Cherubs are winged angels. Thus, our Psalmist is depicting God as riding one of these majestic air creatures, using it as a throne. As Shabbat approaches, we may or may not have finished our work for the week. Yet, Shabbat is a time to set aside the worries and responsibilities that ride on our shoulders during the week, and soar with grace into a different dimension of time.

A bird has built a nest underneath a gutter just outside my kitchen. Early in the evening on Shabbat, I sat on the deck watching the bird sitting in the nest. For an hour, the bird didn’t move from the nest. I don’t know whether the bird was laying eggs or sitting on them, keeping them warm. I have a sense, though, that it was submitting itself to a need larger than itself, the need to grow the next generation. Both the bird and I were enjoying a peaceful Shabbat with no responsibilities other than to sit and breathe.

Psalm 96

Declare among the nations, “Adonai reigns!” the world stands firm, it cannot be shaken; God judges the peoples with equity. (96:10)

In Kabbalat Shabbat’s Friday evening trip through the week we might remember that on the second day of creation the upper waters and the lower waters were divided by the sky. The world as we know it begins to take shape, although the dry land doesn’t appear until the third day. Most of the time our world stands firm, although it can and does shake when the vast tectonic plates deep under our feet shift. The firm foundation that the Psalmists speaks of is better understood in spiritual/emotional terms than a physical firmness.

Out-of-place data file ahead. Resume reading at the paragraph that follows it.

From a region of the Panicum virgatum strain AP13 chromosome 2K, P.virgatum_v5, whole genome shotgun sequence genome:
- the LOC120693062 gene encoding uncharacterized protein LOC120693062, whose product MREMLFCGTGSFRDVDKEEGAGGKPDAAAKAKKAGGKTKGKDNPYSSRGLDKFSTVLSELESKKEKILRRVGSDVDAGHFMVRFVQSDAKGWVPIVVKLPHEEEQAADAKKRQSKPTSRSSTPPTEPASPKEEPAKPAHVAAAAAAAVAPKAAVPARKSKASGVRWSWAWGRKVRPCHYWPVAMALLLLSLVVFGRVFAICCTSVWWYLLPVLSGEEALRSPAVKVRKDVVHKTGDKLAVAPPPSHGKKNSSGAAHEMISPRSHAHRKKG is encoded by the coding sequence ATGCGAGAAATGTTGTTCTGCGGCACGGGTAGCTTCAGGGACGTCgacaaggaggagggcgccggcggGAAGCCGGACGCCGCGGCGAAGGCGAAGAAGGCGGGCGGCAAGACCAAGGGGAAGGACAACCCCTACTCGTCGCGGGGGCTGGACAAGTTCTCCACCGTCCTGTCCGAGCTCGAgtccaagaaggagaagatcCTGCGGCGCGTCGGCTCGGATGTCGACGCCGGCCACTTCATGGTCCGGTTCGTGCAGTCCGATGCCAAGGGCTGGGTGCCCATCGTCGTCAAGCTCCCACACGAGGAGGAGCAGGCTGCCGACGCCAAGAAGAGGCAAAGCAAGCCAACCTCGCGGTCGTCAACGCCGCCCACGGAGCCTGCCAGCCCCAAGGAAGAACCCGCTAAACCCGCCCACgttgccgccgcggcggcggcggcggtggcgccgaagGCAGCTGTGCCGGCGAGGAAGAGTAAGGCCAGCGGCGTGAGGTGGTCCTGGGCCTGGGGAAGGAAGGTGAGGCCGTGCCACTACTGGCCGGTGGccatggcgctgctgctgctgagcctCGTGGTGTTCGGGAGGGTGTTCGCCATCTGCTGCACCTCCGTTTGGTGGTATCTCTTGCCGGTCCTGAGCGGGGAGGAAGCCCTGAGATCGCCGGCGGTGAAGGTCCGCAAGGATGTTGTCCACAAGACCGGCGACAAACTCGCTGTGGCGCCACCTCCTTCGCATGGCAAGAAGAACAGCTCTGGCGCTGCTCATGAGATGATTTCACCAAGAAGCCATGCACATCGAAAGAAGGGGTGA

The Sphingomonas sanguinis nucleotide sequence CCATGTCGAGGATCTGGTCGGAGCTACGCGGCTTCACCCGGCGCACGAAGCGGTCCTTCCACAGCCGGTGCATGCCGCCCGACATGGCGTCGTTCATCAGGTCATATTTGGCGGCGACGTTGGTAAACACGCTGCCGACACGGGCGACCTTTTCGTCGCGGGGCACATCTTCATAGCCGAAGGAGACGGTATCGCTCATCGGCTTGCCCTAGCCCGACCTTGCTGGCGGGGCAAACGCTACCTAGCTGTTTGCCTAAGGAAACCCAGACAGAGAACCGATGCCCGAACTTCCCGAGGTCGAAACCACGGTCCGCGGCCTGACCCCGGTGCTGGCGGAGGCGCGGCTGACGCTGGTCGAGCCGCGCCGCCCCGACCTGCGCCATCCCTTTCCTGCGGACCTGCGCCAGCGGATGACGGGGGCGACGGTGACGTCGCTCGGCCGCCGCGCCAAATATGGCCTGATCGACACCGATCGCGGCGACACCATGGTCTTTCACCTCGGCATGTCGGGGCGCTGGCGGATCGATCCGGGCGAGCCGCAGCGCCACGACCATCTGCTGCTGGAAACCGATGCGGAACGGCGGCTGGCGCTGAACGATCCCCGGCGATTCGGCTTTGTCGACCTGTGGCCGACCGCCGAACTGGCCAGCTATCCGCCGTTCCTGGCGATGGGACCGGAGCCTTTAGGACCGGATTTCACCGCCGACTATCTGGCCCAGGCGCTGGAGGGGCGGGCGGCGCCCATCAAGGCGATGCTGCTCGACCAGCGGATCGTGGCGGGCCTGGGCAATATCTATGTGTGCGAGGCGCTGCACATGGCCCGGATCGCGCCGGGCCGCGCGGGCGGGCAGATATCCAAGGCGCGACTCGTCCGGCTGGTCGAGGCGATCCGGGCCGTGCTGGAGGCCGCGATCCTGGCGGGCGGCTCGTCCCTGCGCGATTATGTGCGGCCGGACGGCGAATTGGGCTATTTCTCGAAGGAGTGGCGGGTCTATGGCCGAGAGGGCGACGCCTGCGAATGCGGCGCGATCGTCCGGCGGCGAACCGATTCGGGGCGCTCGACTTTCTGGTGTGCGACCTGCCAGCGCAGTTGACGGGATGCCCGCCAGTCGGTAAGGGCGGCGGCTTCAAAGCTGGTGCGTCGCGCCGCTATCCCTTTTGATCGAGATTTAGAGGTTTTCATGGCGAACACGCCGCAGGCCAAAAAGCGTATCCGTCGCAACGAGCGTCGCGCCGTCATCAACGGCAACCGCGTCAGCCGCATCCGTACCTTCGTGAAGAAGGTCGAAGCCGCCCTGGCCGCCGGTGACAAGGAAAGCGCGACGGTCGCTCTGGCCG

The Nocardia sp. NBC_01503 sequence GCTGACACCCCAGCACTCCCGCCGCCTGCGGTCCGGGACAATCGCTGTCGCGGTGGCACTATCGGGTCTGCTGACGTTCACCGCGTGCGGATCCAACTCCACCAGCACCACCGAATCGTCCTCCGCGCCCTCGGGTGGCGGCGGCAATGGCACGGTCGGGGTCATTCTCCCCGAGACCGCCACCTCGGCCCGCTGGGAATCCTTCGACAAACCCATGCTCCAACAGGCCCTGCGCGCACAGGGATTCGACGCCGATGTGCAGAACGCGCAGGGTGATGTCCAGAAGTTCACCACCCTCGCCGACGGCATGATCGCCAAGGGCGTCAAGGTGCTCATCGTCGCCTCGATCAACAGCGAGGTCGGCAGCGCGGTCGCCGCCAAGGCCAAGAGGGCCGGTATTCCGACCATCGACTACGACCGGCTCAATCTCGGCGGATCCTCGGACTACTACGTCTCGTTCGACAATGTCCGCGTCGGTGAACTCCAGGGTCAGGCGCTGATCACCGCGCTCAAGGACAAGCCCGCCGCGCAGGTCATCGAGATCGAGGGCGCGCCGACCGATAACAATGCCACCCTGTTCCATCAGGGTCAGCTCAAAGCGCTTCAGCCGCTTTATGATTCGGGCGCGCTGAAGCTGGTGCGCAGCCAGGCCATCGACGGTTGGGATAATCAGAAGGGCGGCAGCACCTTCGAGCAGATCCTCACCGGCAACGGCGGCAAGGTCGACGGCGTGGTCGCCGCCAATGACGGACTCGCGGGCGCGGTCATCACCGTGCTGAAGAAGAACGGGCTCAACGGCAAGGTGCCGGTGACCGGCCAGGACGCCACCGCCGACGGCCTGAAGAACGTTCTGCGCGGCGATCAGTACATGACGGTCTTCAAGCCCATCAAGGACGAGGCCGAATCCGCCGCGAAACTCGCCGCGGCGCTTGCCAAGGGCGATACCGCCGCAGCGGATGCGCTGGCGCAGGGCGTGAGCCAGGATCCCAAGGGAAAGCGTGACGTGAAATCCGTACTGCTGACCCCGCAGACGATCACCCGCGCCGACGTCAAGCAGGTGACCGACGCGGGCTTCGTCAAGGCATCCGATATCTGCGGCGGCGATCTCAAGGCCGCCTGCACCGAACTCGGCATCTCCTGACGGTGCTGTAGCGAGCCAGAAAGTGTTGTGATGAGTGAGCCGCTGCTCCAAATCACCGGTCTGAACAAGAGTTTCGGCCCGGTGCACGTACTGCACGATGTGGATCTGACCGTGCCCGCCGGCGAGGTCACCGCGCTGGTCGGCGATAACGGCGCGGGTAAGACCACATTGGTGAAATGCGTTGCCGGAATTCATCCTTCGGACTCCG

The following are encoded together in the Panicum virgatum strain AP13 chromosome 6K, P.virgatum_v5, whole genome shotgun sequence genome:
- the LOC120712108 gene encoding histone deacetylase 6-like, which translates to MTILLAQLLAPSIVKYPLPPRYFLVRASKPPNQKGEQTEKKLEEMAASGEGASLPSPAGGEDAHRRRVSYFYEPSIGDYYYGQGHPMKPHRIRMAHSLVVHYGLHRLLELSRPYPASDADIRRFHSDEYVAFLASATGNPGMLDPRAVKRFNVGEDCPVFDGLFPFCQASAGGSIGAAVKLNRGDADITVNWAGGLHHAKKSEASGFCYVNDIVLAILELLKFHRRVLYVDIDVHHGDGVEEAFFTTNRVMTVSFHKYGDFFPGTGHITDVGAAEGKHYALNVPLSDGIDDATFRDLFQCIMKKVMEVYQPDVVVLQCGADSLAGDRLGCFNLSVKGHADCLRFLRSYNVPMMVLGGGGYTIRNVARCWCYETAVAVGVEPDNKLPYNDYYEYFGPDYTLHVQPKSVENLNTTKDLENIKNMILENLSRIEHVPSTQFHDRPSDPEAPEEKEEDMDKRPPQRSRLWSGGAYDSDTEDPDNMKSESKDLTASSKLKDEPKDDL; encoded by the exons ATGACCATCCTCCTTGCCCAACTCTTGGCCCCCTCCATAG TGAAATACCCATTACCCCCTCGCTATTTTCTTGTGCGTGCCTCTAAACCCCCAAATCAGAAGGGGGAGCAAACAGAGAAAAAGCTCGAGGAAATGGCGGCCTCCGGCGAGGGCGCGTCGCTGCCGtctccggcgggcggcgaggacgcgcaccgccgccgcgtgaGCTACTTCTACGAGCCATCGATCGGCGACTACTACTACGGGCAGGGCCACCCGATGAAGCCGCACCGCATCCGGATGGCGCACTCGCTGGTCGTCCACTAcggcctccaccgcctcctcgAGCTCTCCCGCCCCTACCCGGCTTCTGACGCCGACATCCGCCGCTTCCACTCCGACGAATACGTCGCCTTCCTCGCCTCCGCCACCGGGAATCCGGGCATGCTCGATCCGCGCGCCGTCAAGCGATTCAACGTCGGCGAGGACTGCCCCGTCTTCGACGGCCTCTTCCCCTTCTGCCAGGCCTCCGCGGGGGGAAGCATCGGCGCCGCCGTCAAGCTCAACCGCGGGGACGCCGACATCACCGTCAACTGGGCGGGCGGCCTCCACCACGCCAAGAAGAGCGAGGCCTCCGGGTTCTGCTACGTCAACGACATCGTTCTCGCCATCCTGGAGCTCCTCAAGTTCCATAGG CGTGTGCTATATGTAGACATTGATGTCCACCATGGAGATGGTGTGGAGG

The second of the seven sefirot of of God’s attributes is known as Gevurah (power) or Din (Judgement). Our Psalmist asserts that God judges humanity fairly. There is a steadiness and predictability about the way the world works. Even though we don’t yet have the technology to predict when an earthquakes will occur, we know why they happen and can imagine that someday the tools will exist to predict a shift in the earth’s crust. The same might be said for the suffering which afflicts humanity in this world – we don’t yet have the tools or the will on a large scale to alleviate it completely, so we address it as best we are able.

The most powerful message of this verse is rooted in one of the Jewish principles of theology that moves me most intensely, the idea that our role in the world is to be an imitatio dei, an imitation of God. Just as God feeds the hungry, clothes the naked, buries the dead, and visits the sick (all actions of God found in various midrashim), so we are obligated to take care of others. Just as this attribute of God exercises restraint in the use of power and judgement to judge with equity, so too should we.